Buy these now: the NE Underground's top albums of 2011
If you’ve read the headline, then you know the drill. Presented here in no particular order are the Northeast Underground’s picks for the best albums of 2011. Some you might know, others may have flown below your radar. Pick them all up now to ring in 2012 on a high note. Or if you disagree with the list, write in your own picks in the comment section.
The Smile Sessions
The Beach Boys
Dubbed “the best rock album never finished,” the official issuing of the Beach Boys’ most mystique-filled work is not quite perfection but many fans could likely care less. Intended as the follow-up to the group’s acclaimed Pet Sounds, the songs making up the original SMiLE record remained in vaults for over 30 years after their late ‘60s recording sessions collapsed amidst fierce band opposition and the fragile mental state of chief composer Brian Wilson. Now, available as part of a two-CD deluxe edition or a 5-CD box set the pop melancholy of tracks like “Wind Chimes,” “Barnyard” and “Vega-Tables” can finally be heard in all their glory. While Wilson famously released a reworked version of the same material under his own name in 2004, just the fact that one can now hear the whole band’s voices here at the peak of their powers is worth the price of admission.
Noel Gallagher’s High Flying Birds – Noel Gallagher’s High Flying Birds (Sour Mash/ Mercury)
Co-produced by Gallagher and longtime producer Dave Sardy, the debut solo release by the former Oasis kingpin is a satisfying career renewal for a songwriter responsible for some of the most notable moments in the last 20 years of British music (“Wonderwall,” et al). Featuring contributions from The Lemon Trees drummer Jeremy Stacey and percussionist Lenny Castro, the record also includes the massive sounds of the Crouch End Festival Chorus on the inspired opening-cut “Everybody’s on the Run.” First single “The Death of You and Me” cleverly includes a welcome horn section, and later tracks “AKA…What A Life!” and “Stop the Clocks” take turns dabbling in genres like dance music and psychedelic rock respectively. Though comparisons to his former band are inevitable, Gallagher’s latest work is more experimental and well-worthy of an artist not content to stick with a proven formula. Album of the year voters should take notice.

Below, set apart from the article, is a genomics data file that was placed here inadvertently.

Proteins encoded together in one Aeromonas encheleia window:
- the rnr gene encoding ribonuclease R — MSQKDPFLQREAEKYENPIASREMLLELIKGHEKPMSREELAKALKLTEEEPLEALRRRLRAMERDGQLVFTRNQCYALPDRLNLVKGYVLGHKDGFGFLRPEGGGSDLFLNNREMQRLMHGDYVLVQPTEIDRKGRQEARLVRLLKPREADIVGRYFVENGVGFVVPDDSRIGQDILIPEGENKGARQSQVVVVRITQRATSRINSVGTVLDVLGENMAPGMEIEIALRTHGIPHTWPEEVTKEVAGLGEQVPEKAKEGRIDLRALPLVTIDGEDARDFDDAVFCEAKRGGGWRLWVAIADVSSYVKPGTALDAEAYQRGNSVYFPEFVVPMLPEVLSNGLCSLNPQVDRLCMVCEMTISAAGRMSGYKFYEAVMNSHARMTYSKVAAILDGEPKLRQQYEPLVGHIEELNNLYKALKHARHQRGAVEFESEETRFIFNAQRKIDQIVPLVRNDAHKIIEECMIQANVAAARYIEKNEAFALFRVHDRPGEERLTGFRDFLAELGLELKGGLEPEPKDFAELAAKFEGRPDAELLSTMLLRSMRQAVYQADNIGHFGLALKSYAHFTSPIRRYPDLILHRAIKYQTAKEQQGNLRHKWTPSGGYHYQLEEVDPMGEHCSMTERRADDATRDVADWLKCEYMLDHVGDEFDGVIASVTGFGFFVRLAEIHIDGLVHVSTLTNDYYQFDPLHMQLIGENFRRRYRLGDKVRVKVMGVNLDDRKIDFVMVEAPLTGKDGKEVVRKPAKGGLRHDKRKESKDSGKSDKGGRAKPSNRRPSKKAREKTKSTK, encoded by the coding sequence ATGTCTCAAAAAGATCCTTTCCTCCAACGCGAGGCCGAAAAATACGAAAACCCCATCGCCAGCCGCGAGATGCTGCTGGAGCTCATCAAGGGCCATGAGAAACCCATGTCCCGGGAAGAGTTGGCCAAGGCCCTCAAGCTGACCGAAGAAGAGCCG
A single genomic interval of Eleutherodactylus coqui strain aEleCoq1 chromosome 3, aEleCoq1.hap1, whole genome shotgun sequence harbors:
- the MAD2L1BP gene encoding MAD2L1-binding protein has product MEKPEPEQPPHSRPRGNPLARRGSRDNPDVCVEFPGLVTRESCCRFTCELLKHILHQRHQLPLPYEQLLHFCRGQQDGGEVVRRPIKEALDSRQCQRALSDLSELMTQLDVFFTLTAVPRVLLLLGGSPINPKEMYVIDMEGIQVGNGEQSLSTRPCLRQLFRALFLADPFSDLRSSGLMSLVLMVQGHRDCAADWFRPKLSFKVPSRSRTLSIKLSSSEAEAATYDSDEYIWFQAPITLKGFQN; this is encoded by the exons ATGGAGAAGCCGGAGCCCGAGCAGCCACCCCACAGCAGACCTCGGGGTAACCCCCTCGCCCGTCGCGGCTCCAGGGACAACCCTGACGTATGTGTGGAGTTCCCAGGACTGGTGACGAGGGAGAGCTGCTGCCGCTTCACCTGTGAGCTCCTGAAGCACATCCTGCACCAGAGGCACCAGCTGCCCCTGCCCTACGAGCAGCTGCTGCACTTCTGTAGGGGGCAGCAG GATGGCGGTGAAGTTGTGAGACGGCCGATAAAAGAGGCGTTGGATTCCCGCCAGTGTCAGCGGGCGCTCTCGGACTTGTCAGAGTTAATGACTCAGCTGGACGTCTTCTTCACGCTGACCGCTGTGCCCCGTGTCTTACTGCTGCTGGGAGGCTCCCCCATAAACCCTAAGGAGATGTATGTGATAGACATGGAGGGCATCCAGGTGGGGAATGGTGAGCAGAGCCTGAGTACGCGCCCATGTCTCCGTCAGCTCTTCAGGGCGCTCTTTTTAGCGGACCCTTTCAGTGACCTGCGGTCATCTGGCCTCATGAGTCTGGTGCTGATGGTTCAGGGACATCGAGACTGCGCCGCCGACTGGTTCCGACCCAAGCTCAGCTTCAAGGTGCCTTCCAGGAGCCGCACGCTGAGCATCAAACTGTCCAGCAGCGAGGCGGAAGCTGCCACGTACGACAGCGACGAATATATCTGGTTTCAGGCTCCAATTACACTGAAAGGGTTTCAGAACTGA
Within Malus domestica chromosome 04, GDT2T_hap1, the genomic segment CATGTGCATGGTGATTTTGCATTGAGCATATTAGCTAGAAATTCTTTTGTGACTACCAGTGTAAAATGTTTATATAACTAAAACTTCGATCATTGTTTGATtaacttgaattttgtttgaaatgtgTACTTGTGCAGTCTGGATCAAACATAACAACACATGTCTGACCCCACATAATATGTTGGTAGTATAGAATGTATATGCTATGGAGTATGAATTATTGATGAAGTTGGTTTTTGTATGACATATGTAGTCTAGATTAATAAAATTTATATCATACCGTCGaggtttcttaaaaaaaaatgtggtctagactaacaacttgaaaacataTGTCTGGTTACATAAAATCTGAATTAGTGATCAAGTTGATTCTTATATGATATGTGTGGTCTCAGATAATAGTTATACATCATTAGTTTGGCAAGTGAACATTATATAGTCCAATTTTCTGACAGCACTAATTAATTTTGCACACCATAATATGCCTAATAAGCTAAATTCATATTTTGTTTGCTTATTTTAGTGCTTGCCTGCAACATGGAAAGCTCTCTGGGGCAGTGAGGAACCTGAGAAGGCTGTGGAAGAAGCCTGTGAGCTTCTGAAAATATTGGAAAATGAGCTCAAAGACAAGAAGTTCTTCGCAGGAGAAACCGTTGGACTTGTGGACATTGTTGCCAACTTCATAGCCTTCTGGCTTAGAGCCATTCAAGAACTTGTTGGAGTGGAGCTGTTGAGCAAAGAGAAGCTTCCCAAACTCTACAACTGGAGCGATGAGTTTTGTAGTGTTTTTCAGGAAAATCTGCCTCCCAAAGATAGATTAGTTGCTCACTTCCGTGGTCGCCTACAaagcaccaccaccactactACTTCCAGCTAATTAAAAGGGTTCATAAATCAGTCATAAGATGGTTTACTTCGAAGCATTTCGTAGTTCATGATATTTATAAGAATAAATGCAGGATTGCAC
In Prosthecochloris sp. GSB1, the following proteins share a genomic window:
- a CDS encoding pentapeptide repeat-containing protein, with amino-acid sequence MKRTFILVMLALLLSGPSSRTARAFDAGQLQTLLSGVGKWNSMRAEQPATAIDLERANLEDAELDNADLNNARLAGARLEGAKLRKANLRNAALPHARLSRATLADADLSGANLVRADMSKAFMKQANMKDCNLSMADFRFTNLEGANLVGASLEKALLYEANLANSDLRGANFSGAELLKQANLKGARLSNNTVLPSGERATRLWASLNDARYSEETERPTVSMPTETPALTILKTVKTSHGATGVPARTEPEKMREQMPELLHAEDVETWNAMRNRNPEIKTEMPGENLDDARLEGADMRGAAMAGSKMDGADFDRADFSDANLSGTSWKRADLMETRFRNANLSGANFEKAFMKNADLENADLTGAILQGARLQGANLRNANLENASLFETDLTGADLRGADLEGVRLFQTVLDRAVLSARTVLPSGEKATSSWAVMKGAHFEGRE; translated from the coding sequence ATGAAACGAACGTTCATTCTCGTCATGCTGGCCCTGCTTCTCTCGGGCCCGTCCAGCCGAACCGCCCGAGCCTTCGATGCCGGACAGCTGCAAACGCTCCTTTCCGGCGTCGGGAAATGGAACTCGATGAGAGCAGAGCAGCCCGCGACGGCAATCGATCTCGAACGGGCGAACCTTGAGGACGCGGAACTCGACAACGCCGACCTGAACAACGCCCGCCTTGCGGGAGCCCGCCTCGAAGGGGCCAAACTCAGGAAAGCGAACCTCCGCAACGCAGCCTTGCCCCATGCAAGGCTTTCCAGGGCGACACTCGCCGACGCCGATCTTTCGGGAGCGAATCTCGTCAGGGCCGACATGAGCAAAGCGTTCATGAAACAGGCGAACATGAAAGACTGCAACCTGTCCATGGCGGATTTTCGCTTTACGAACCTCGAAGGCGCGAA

Watch the mini-movie “Ride the Tiger” by Noel Gallagher’s High Flying Birds here:
Stephen Kellogg and the Sixers – Gift Horse (Vanguard)
Though almost delayed by a heart-stopping accident that saw the majority of the band involved in a serious car wreck on the eve of recording, the latest from these New England natives is a gem from start to finish. Opening with the infectious strummer “Gravity,” the album doesn’t so much draw you in as it immediately thrusts you into the studio with the boys, complete with hand-claps, a sing-along chorus, and twinkling piano. Elsewhere, the semi-biographical song “1993” showcases the camaraderie the group often brings to its live shows with bouncy bass lines and humorous cat-calls frequently accenting lead singer Kellogg’s words. Still, it’s in the spot-on character sketches where the SK6ERS truly prove their worth as songwriters. Whether with the wistful “Charlie and Annie” or the delicate touch brought to the closing track “Noelle, Noelle,” the band balances nostalgia and maturity to come up with something totally original.